Memories of Ferrara

Written by  Franco Cardini

The evocative atmosphere of a city as experienced, imagined and dreamed in the words of a great writer and historian.

deserted beauty of Ferrara, / I praise you as one praises the face / of the woman who leans on our hearts / seeking the peace of her distant happiness…”. I wrote this in the sweltering spring of 2007, with my sixty-sixth year already well advanced. Certainly, my sixty-six years were weighting on me more heavily than usual, as I came to recall one of the places I love most in the world, one of ‘my’ cities which is most my own: and inevitably it was through Gabriele D’Annunzio’s verses that I remembered it. We are now in the Third Millennium after Christ; man travels through the heavens and uncovers the secrets of his own molecular structure, standing on the brink of great new discoveries or perhaps great new tragedies. And, in this post-modern world, I find myself – born and raised as I was in a twentieth century which still felt like the nineteenth - turning once again to Le Città del Silenzio. To D’Annunzio’s poem from the Elettra collection, which made me feel old already at eighteen years of age when I tried to recite a few verses, intending to impress an aloof and attractive girl at my school. I sought to impress her by reciting the lines from Ferrara: “I praise your flat roads / Wide like riverbeds / Which lead those who go alone on to infinity…” I was around sixteen when I first saw Ferrara: fog-grey and brick-red, under a sullen and rain-filled sky. I had arrived with some friends, on an autumnal Sunday excursion, in a FIAT “Topolino” which had already taken us to see Ravenna and which would return us to Florence that evening. I had no idea it would be one of the cities of my destiny.

I found the true Ferrara again several years later, at the Literature Faculty of Florence, where Eugenio Garin and Roberto Longhi began - each according to his own tastes – to introduce me to the astrological frescoes of the Palazzo Schifanoia, while Gianfranco Contini obliged me to immerse myself in the works of Boyard, Ariosto and Tasso. And quite by chance Walter Binni assigned me the contemporary author Giorgio Bassani: I studied his famous novel Il Giardino dei Finzi Contini and above all Le Storie ferraresi. By then the 1960s were nearly half-way through. Vittorio De Sica had not yet directed his film version of the Finzi Contini, but the crude black and white of La lunga notte del ‘43 by Florestano Vancini had had a profound effect upon me. In that Ferrara they still held “Matriculation parties.” It was in a long and already cold late October night that, between the cathedral and the castle my overwhelming and eternal love for Laura blossomed, for a few short hours: I never knew her surname or her address. We walked together long in the cold, holding one another by the hand in the uncertain dawn, and saying goodbye after a boiling hot cappuccino in the station bar.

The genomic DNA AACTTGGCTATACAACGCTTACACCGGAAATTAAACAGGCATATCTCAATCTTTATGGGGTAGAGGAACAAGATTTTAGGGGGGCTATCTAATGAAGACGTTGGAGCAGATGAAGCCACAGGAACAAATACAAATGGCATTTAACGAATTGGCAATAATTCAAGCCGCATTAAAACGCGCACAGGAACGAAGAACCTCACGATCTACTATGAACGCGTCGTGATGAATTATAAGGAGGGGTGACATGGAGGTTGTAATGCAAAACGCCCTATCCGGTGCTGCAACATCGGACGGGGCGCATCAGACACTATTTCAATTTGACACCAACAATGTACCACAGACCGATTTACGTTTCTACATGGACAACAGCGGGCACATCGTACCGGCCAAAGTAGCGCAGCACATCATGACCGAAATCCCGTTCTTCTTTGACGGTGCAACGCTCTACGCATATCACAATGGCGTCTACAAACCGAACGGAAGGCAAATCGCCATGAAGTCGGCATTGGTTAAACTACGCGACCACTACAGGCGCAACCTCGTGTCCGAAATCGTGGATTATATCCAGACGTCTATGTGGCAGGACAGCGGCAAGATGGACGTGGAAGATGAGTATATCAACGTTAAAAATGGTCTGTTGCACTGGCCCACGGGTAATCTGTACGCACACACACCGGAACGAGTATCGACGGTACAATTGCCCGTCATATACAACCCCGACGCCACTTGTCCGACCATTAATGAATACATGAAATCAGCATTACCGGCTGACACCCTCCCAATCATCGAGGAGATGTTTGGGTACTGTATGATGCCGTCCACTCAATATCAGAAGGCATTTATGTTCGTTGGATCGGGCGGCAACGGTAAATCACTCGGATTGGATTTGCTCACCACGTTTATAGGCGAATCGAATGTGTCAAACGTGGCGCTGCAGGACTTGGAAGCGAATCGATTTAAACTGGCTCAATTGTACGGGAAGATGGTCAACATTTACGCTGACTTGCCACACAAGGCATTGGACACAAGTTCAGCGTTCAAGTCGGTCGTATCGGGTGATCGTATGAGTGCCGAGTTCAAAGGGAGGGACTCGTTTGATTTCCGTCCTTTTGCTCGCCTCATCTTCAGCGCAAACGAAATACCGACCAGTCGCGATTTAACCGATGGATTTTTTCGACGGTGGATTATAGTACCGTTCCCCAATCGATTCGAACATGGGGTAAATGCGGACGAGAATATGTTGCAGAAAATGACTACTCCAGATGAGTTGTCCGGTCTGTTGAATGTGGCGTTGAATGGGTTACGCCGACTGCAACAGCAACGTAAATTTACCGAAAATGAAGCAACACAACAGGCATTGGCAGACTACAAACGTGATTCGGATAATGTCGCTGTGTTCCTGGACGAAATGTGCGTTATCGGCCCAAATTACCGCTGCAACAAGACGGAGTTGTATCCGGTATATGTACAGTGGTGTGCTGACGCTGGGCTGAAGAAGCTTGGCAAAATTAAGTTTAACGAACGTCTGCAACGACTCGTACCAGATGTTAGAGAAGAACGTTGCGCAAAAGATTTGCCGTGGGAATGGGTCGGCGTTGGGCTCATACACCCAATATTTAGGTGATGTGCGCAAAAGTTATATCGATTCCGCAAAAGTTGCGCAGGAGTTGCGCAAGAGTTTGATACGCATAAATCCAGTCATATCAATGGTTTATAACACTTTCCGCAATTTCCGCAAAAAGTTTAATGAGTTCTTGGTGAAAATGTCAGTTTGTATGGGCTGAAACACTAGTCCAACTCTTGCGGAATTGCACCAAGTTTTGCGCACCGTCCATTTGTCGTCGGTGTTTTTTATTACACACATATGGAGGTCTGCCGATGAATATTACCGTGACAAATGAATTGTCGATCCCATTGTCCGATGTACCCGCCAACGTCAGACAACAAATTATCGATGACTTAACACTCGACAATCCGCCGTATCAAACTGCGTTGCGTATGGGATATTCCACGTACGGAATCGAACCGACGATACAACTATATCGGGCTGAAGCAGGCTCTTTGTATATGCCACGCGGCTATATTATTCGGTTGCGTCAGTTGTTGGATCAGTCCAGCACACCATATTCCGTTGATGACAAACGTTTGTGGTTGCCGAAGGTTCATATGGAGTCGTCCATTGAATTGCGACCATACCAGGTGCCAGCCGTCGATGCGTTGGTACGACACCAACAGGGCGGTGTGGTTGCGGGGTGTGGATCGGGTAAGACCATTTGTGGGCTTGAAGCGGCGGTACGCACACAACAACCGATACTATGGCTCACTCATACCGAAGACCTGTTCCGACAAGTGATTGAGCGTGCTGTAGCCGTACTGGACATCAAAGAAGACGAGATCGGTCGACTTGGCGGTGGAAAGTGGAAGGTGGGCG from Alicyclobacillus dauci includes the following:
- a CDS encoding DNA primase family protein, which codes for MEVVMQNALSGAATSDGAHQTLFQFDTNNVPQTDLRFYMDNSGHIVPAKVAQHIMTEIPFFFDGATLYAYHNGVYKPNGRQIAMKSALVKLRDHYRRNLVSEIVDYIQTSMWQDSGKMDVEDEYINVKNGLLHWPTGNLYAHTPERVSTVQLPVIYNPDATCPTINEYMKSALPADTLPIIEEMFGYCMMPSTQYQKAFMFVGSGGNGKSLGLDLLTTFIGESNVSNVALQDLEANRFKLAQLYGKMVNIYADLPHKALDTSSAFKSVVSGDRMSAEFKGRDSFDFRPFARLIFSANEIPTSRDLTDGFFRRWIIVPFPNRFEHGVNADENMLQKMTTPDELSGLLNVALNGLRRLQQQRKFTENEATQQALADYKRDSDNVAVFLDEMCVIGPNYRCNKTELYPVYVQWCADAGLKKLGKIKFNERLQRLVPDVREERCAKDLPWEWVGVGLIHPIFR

Yes, I searched for her again, Laura. If we had met just a few years later, in the confusion of the false revolution of ‘68, we would perhaps have consummated our relationship that night, standing up, leaning against the columns of the porticoes, and then forgotten one another immediately. But instead we met one another in a more romantic time: and for this reason that the few chaste kisses which we exchanged then have lingered on my lips for ever, like sweet scars, and I still remember her perfume and her breath misting in the icy night air. Just three years later I returned to this destiny. I had graduated a few months before and on the sleeve of my blue-grey airforce lieutenant’s jacket shone my officers’ insignia. I think that they assigned me to the small airport at Ferrara because my grades at the Academy were poor: but I was happy to find myself back there, in Laura’s city. I did not manage to find her though. Perhaps it was in order that the memories of that chaste night remained eternal that we had not exchanged addresses or phone numbers. That’s how it was. Laura-for-Ever: never forgotten, never betrayed, never touched by old age or tiredness or bitterness, or any of the miseries which fade love. 1966 was the year of the flood, which I experienced at Florence, on a few days’ leave. Once I returned to my post I was sent to the Po delta, between Pomposa and Codigoro, invaded by the waters. The months passed rapidly in the routine of service, between the night duties of winter surrounded by the impenetrable blanket of the Padania fog and those of the spring, already filled with mosquitoes. Since then I have returned to Ferrara whenever I could. When I can find a room I go down to my preferred Hotel Touring. And I pass by the “Provvidenza” restaurant once again, there near the bastions, to taste the pasticcio of tortellini in sweet pastry and of course a spicy spoonful of salama on its bed of sweet puree.